Turkish Foreign Minister Mevlut Cavusoglu called on Iran to exert pressure on Shia-backed militias and the Syrian regime of President Bashar Al-Assad to stop violating a ceasefire in Syria, warning it was putting planned peace talks in peril.
Turkey is working with Russia on the question of sanctions for those who violate the ceasefire deal, which was brokered by Ankara and Moscow, Cavusoglu said in a televised interview with the state-run Anadolu news agency.
He warned that peace negotiations being prepared by Moscow in the Kazakh capital of Astana could fail if increased ceasefire violations are not halted.
Cavusoglu’s remarks come as reports indicate that several Syrian opposition groups have suspended Turkey and Russia-brokered truce talks with the Syrian regime.
A statement released by groups operating under the US and Turkey-backed Free Syrian Army (FSA) said: “The regime and its allies have continued firing and committed many and large violations.”
The statement criticised the Assad regime and the Iran-backed Lebanese Shia militant group Hezbollah for these ceasefire violations, and said that the truce could not be considered to be in effect due to Russia’s inability to rein in its partners.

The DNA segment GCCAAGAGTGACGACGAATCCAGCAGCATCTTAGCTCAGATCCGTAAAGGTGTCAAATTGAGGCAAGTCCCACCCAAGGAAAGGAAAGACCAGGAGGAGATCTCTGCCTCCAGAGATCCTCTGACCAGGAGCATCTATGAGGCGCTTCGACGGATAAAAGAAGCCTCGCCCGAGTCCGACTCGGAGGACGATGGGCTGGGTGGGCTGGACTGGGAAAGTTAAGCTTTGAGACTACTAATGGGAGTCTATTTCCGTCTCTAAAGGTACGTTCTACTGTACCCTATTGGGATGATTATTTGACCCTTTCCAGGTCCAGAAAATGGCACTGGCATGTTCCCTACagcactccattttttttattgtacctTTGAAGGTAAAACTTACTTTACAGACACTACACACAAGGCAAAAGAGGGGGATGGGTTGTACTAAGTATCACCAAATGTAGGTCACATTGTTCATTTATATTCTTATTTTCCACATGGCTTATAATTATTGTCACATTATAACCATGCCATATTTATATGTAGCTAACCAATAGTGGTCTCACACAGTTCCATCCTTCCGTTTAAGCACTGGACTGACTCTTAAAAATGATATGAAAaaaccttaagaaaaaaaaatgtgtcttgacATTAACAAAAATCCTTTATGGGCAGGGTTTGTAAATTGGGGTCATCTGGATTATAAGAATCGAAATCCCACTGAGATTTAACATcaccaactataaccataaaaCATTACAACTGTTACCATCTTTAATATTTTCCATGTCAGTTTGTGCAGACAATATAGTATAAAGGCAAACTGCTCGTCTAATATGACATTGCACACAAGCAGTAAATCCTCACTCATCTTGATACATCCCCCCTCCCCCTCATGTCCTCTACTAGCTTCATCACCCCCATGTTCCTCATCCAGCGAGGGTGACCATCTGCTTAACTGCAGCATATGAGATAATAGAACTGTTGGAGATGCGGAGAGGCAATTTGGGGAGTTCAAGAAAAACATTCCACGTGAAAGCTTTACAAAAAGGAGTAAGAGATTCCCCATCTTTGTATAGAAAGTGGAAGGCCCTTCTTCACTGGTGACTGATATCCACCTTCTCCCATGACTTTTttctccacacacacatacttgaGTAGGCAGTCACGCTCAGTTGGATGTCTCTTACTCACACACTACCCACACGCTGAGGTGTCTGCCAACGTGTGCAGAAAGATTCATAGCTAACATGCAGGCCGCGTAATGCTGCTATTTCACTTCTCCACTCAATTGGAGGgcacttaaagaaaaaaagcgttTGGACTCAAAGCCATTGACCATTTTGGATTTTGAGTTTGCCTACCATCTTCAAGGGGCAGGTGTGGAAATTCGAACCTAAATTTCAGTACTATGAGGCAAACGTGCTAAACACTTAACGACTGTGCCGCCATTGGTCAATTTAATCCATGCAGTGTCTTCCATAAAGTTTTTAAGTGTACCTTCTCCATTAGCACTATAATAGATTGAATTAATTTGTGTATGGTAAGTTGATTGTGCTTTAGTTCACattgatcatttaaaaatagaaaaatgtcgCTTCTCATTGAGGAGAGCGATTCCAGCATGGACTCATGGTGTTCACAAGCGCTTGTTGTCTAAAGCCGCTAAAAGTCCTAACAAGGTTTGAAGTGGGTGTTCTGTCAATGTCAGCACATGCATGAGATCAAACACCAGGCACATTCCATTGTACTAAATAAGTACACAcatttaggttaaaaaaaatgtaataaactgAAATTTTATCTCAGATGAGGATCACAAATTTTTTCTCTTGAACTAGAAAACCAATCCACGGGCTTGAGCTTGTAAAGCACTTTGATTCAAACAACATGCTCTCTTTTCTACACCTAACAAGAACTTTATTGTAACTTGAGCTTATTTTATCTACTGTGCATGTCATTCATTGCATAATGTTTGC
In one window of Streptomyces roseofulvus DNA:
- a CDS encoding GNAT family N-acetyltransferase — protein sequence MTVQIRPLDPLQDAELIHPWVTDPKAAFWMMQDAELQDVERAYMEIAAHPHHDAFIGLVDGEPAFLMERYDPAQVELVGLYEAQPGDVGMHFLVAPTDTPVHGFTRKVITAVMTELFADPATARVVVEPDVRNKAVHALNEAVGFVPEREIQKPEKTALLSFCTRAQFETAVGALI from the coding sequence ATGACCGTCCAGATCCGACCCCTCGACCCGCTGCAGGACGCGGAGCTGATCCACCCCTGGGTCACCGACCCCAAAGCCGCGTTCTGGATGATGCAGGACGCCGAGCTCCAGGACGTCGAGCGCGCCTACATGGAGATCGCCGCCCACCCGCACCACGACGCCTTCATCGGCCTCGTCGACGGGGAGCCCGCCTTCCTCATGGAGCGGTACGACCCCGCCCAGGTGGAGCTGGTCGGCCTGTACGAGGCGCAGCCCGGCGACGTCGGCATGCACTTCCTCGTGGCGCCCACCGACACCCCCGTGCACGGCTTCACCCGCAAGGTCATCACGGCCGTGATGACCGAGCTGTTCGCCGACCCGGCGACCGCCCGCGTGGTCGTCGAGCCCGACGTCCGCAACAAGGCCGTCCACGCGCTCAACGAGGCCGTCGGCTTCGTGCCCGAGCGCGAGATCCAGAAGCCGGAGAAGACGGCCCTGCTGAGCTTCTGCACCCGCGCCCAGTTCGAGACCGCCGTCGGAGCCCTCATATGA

Since the ceasefire came into effect last Friday, the Assad regime, backed by various Iranian Shia jihadist militant groups, has consistently violated it.
Nowhere have these violations been clearer than the strategic Wadi Barada valley that supplies the Syrian capital of Damascus with water. The Assad regime’s intensification of aerial attacks, including through the use of barrel bombs, has resulted in continued clashes in the region.
Wadi Barada not only supplies the majority of Damascus’ water supplies, but it also lies close to a major supply route that Hezbollah uses to move men and arms between Lebanon and Syria.
The Turkish Foreign Minister also announced in the same interview that Russian officials will visit Turkey between 9-10 January to discuss the framework for the planned Syrian peace talks, though it was not.
Russia and Turkey back opposing sides in the Syrian civil war but have brokered a fragile ceasefire, slated to be followed by peace talks in the Kazakh capital, Astana.